Jew and Gentile

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Illustration by Elhanan ben-Avraham

‘There is no longer Jew or Greek, there is no longer slave or free, there is no longer male and female; for all of you are one in Christ Jesus.’ – Galatians 3:28

‘Is any man called being circumcised? let him not become uncircumcised. Is any called in uncircumcision? let him not be circumcised. Let every man abide in the same calling wherein he was called.‘ – 1 Corinthians 7

A Gentile can never know fully what it is like to be a Jew, just as a woman cannot know what it is to be a man, and vice versa, though even they be one in marriage. The Jew is born inheriting a unique identity, and a long collective cultural memory going back some four thousand years. Whether the religion was passed down to the Jew or not, he is aware of the basic and central eternal Biblical message given to and and carried by the Jew: YHVH is one, and no other gods are to be set before YHVH.

For my generation, born in the 1940’s, our earliest memories are that of the Holocaust, pictures burned into our minds of murderous horrors imposed on the millions of Jewish people of Europe by German Lutherans. There are still aged living witnesses of the extermination camps with numbers tattooed on their arms, and nightmarish memories they must live with. Most Jews are also aware of a long history of Christian persecution and anti-Semitism brewed in church councils manifesting as the Catholic Inquisitions and Crusader rampages in Jewish communities, the expulsions from Spain and England, the pogroms by the Russian Orthodox Christians, the personal accusations of being ‘Christ killers’ and mocked for our separateness, and more recently of being called ‘wicked Zionists’. There has been a long consorted effort from generation to generation to eliminate the tiny population of Jewish people from history, which has thus far failed, though the threats continue.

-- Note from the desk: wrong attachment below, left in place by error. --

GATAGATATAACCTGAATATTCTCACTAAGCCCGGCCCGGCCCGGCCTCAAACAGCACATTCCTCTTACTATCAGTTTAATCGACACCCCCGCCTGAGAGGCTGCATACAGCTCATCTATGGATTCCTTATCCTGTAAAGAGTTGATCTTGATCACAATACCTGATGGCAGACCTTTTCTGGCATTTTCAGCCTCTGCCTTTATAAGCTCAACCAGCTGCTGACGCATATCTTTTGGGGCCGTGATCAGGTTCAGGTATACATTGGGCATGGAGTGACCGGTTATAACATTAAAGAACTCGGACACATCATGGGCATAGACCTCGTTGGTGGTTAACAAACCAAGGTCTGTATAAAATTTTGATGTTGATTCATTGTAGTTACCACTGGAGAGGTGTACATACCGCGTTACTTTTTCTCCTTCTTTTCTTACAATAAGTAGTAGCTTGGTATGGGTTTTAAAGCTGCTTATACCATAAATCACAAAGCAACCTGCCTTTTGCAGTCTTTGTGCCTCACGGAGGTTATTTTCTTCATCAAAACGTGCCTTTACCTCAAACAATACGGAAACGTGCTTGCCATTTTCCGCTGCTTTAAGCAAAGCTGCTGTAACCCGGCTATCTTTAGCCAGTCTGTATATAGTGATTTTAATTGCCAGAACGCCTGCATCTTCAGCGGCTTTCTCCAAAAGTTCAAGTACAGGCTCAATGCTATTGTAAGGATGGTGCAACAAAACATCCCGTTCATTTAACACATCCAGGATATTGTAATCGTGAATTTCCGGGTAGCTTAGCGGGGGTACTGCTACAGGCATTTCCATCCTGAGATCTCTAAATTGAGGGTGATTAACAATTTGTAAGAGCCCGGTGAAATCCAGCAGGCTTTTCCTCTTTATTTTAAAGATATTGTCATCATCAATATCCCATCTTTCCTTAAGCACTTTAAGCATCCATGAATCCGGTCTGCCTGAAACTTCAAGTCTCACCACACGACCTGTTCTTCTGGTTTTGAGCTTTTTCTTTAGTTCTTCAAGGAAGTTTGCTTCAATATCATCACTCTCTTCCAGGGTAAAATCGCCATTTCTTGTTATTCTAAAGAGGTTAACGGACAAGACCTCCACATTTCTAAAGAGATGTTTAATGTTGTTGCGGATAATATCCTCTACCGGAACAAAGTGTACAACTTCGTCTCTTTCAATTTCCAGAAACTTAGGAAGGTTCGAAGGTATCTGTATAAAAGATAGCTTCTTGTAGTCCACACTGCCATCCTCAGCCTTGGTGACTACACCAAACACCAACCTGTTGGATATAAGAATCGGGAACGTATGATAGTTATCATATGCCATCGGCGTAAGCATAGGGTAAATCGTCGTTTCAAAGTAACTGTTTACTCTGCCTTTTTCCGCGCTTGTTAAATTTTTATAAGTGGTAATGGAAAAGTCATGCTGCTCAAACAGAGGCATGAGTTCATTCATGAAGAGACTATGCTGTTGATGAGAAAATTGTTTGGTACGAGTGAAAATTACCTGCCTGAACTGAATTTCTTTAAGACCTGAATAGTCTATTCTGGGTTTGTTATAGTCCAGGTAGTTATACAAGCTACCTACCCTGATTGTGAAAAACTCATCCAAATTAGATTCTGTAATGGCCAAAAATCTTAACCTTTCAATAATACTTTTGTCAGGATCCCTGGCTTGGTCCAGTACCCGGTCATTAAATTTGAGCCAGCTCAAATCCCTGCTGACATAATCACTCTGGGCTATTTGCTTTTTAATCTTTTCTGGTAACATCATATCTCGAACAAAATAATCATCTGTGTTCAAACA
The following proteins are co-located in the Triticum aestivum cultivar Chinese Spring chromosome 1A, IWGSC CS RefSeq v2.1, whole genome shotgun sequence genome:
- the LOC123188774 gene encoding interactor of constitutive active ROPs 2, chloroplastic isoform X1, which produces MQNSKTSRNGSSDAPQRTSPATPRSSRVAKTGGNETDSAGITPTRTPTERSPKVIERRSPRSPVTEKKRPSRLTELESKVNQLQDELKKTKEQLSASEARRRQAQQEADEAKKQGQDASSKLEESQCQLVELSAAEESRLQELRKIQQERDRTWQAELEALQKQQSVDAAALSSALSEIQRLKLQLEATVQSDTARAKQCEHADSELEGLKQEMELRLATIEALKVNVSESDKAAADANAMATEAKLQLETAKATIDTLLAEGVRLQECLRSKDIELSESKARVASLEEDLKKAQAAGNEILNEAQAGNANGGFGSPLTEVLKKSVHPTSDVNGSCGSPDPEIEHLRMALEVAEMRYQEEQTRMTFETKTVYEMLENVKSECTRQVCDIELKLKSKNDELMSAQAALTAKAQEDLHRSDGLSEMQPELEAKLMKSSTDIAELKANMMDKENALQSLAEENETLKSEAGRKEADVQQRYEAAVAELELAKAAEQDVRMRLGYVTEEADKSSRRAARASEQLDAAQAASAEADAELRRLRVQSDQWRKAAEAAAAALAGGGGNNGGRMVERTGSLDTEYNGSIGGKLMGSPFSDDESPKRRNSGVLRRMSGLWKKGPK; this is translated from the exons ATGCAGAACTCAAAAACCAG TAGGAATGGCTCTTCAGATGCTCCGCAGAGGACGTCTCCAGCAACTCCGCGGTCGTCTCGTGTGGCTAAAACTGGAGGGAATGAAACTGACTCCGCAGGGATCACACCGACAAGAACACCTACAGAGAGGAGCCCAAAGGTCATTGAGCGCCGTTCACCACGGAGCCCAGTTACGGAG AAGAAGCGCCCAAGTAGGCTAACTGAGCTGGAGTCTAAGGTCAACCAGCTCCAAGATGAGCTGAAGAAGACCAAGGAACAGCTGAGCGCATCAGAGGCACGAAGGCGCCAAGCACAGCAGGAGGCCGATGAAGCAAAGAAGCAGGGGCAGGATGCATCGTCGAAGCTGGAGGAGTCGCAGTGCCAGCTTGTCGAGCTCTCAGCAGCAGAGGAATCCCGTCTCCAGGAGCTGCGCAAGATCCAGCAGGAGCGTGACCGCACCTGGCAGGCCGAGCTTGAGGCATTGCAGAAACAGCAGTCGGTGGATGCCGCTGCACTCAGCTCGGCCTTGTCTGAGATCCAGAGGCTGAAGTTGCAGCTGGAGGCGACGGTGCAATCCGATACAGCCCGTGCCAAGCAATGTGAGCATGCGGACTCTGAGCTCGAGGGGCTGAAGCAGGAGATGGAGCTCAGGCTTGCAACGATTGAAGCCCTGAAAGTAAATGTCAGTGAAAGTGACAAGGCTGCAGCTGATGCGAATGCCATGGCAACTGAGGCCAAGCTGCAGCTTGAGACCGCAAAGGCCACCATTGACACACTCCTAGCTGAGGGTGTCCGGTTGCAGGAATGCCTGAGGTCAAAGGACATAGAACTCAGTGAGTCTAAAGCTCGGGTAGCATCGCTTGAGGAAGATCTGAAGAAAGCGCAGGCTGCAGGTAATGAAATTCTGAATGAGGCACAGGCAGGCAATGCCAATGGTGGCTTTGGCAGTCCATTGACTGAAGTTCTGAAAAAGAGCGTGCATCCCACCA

For those reasons many Jews have done everything in their power to distance themselves from their heritage and identity. Many, like Karl Marx, converted to Christianity only to be accepted into society and institutions of education, and to own businesses and property to earn a living that was previously denied them in many Gentile nations.

It is this sad background that shapes the Jew’s attitude to Jesus and Christianity. Two millennia of persecutions by the church and the early church fathers* have left the Jew to declare, ”If that is the Good News, then what is the bad news?” The still current but ancient doctrine of ‘Replacement Theology,’ which holds that the Church has now replaced the Jews as God’s chosen people, and the Sabbath changed to Sunday, is seen as yet another attempt to destroy the Jewish people and their heritage. It is a doctrine that also declares that the Jews have no right to their Biblical promised Land of Israel. And those Jews who have come to believe in Jesus are considered traitors, converts to another religion away from the Jewish fold, meshumadim (destroyed ones).

It is against this long history that the Messianic Jew who has found the Jewish Messiah must stand. Our challenge is to maintain our calling and our destiny and identity as Jews against great odds, fulfilling the words of Isaiah the Prophet,  “Build up, build up, clear the way. Remove the stumbling blocks out of the way of My people,” and, “Go through, go through the gates, prepare the way of the people; cast up, cast up the highway; gather out the stones; lift up a standard for the people” (Isaiah 57:14; 62:10).

The 12 gates of the New Jerusalem are each named for the 12 tribes of Israel (the 12 sons of Jacob), and the wall’s foundation the names of the 12 Jewish apostles of Yeshua, the Lion of the Tribe of Judah. Folks who don’t like Jews are going to feel quite uncomfortable there, I would reckon.

*see Martin Luther’s “The Jews and Their Lies,” and the anti-Jewish sermons of Chrysostom and others.